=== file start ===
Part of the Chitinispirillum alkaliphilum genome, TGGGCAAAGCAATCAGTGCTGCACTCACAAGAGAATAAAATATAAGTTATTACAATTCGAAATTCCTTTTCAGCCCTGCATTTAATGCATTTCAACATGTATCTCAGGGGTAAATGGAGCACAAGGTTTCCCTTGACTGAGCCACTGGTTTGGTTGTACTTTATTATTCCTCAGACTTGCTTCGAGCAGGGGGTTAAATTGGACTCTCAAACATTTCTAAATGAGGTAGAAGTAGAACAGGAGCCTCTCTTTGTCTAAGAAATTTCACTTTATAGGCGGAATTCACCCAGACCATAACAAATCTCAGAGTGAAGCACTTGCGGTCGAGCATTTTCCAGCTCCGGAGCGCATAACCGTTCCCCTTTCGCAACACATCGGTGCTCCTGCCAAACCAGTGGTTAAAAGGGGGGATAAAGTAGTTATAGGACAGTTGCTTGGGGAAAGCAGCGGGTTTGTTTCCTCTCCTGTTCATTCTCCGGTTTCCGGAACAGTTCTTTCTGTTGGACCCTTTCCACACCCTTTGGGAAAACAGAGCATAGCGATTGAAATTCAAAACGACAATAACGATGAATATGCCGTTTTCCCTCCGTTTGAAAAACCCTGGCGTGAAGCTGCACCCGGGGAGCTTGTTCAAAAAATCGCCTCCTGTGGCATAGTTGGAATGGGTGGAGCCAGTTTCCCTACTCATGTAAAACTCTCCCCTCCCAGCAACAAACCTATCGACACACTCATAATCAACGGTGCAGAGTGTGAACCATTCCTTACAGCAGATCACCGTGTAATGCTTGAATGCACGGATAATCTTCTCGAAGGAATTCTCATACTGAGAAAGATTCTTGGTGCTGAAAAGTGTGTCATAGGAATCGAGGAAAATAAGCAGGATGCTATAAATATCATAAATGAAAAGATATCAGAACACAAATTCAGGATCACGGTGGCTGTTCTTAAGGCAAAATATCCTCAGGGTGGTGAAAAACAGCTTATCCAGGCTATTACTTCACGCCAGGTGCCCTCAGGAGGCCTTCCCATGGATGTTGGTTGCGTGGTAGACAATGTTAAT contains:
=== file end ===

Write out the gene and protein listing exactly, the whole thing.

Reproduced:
Part of the Chitinispirillum alkaliphilum genome, TGGGCAAAGCAATCAGTGCTGCACTCACAAGAGAATAAAATATAAGTTATTACAATTCGAAATTCCTTTTCAGCCCTGCATTTAATGCATTTCAACATGTATCTCAGGGGTAAATGGAGCACAAGGTTTCCCTTGACTGAGCCACTGGTTTGGTTGTACTTTATTATTCCTCAGACTTGCTTCGAGCAGGGGGTTAAATTGGACTCTCAAACATTTCTAAATGAGGTAGAAGTAGAACAGGAGCCTCTCTTTGTCTAAGAAATTTCACTTTATAGGCGGAATTCACCCAGACCATAACAAATCTCAGAGTGAAGCACTTGCGGTCGAGCATTTTCCAGCTCCGGAGCGCATAACCGTTCCCCTTTCGCAACACATCGGTGCTCCTGCCAAACCAGTGGTTAAAAGGGGGGATAAAGTAGTTATAGGACAGTTGCTTGGGGAAAGCAGCGGGTTTGTTTCCTCTCCTGTTCATTCTCCGGTTTCCGGAACAGTTCTTTCTGTTGGACCCTTTCCACACCCTTTGGGAAAACAGAGCATAGCGATTGAAATTCAAAACGACAATAACGATGAATATGCCGTTTTCCCTCCGTTTGAAAAACCCTGGCGTGAAGCTGCACCCGGGGAGCTTGTTCAAAAAATCGCCTCCTGTGGCATAGTTGGAATGGGTGGAGCCAGTTTCCCTACTCATGTAAAACTCTCCCCTCCCAGCAACAAACCTATCGACACACTCATAATCAACGGTGCAGAGTGTGAACCATTCCTTACAGCAGATCACCGTGTAATGCTTGAATGCACGGATAATCTTCTCGAAGGAATTCTCATACTGAGAAAGATTCTTGGTGCTGAAAAGTGTGTCATAGGAATCGAGGAAAATAAGCAGGATGCTATAAATATCATAAATGAAAAGATATCAGAACACAAATTCAGGATCACGGTGGCTGTTCTTAAGGCAAAATATCCTCAGGGTGGTGAAAAACAGCTTATCCAGGCTATTACTTCACGCCAGGTGCCCTCAGGAGGCCTTCCCATGGATGTTGGTTGCGTGGTAGACAATGTTAAT contains: